Thursday, February 12, 2009

Abraham Lincoln's 200th birthday

Honoring great President Abraham Lincoln. One of President Lincoln's finest speeches was given at Cooper Institute, now Cooper Union, a university, in 1859. He took months to research the question of the intent of the writers and signers of the US Constitution with regards to slavery. In this portion at the beginning he goes through historical evidence that most of the 39 signers thought the US could prevent slavery in the Northwest territories. He is taking on Steven Douglas and the Democrats. Abraham Lincoln's Cooper Union Address: "What was the understanding those fathers had of the question mentioned?" What is the frame of government under which we live? The answer must be: "The Constitution of the United States." That Constitution consists of the original, framed in 1787, (and under which the present government first went into operation,) and twelve subsequently framed amendments, the first ten of which were framed in 1789. Who were our fathers that framed the Constitution? I suppose the "thirty-nine" who signed the original instrument may be fairly called our fathers who framed that part of the present Government. It is almost exactly true to say they framed it, and it is altogether true to say they fairly represented the opinion and sentiment of the whole nation at that time. Their names, being familiar to nearly all, and accessible to quite all, need not now be repeated. I take these "thirty-nine," for the present, as being "our fathers who framed the Government under which we live." What is the question which, according to the text, those fathers understood "just as well, and even better than we do now?" It is this: Does the proper division of local from federal authority, or anything in the Constitution, forbid our Federal Government to control as to slavery in our Federal Territories? Upon this, Senator Douglas holds the affirmative, and Republicans the negative. This affirmation and denial form an issue; and this issue - this question - is precisely what the text declares our fathers understood "better than we." Let us now inquire whether the "thirty-nine," or any of them, ever acted upon this question; and if they did, how they acted upon it - how they expressed that better understanding?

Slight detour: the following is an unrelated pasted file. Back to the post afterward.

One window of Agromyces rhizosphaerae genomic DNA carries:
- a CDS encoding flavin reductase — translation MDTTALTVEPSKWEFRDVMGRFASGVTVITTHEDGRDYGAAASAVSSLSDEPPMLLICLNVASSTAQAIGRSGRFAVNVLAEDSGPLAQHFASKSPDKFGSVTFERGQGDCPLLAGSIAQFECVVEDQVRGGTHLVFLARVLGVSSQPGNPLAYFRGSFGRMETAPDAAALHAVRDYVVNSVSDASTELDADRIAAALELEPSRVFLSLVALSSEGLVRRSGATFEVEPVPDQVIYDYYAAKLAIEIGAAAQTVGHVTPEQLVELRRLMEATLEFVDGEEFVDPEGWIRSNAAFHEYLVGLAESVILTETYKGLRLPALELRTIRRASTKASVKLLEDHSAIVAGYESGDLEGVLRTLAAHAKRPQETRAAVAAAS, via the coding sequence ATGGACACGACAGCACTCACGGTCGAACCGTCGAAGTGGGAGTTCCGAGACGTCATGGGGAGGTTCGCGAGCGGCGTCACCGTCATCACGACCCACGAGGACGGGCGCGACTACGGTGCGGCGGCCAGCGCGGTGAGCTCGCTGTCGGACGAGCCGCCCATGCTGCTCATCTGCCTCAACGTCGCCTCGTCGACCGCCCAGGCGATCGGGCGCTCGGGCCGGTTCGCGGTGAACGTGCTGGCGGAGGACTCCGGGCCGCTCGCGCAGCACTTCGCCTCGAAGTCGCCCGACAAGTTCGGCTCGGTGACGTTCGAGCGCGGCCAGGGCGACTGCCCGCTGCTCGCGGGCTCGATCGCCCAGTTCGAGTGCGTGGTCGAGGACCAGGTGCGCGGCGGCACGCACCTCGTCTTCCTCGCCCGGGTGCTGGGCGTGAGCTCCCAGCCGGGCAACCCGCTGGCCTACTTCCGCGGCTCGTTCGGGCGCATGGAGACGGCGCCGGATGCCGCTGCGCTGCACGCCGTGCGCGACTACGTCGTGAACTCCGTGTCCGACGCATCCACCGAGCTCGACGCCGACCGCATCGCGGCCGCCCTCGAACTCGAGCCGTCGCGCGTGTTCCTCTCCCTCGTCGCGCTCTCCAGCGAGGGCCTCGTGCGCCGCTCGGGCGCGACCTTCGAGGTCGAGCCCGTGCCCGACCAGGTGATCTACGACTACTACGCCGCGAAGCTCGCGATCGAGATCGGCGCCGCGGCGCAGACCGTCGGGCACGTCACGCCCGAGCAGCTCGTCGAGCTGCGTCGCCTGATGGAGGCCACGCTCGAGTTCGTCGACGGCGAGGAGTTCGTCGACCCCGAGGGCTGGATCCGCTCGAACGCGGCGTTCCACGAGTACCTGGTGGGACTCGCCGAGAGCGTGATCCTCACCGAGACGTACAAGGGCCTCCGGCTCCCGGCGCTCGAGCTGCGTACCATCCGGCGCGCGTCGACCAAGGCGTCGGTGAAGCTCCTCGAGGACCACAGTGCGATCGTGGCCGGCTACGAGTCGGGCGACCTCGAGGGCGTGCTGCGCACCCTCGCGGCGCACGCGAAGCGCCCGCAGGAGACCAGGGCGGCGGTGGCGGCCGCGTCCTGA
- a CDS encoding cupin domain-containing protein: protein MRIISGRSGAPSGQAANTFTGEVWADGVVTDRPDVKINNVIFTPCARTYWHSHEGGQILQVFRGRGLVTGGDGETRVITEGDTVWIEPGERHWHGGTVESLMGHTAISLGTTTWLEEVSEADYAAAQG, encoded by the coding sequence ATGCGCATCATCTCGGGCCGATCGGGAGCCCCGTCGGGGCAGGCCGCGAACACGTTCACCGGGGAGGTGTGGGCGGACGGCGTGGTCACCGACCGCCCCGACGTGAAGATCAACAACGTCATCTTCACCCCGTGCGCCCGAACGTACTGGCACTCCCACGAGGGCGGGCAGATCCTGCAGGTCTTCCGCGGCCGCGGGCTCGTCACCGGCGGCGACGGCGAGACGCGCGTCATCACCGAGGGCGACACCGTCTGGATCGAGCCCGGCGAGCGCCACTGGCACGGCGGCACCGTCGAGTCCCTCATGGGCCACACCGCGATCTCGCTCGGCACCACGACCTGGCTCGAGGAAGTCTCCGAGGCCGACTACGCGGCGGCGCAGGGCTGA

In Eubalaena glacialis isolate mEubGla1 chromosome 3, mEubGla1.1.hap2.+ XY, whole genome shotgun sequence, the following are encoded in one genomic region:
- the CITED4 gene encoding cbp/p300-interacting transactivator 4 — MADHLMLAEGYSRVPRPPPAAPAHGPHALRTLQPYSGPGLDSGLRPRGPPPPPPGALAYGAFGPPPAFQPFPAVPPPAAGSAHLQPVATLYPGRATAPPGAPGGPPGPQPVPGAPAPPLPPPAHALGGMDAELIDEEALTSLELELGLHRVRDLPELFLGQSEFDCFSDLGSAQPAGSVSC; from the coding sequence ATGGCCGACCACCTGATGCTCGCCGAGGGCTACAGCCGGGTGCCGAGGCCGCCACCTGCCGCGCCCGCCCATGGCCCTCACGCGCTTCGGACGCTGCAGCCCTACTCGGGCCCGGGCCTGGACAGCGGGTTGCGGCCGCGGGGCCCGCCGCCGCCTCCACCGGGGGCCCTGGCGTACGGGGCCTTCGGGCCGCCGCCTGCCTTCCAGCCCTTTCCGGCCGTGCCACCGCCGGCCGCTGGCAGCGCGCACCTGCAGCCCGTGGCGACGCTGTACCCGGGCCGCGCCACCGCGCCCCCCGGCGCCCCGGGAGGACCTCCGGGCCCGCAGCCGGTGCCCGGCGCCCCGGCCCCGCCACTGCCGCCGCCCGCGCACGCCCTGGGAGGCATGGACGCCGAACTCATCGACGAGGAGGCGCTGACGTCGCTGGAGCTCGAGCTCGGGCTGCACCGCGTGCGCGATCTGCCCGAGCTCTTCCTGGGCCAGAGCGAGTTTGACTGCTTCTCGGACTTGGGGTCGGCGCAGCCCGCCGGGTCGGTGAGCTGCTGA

1 comment:

RobertinSeattle said...

And we also need to point out that Abraham Lincoln was a Republican. As was Martin Luther King and his family.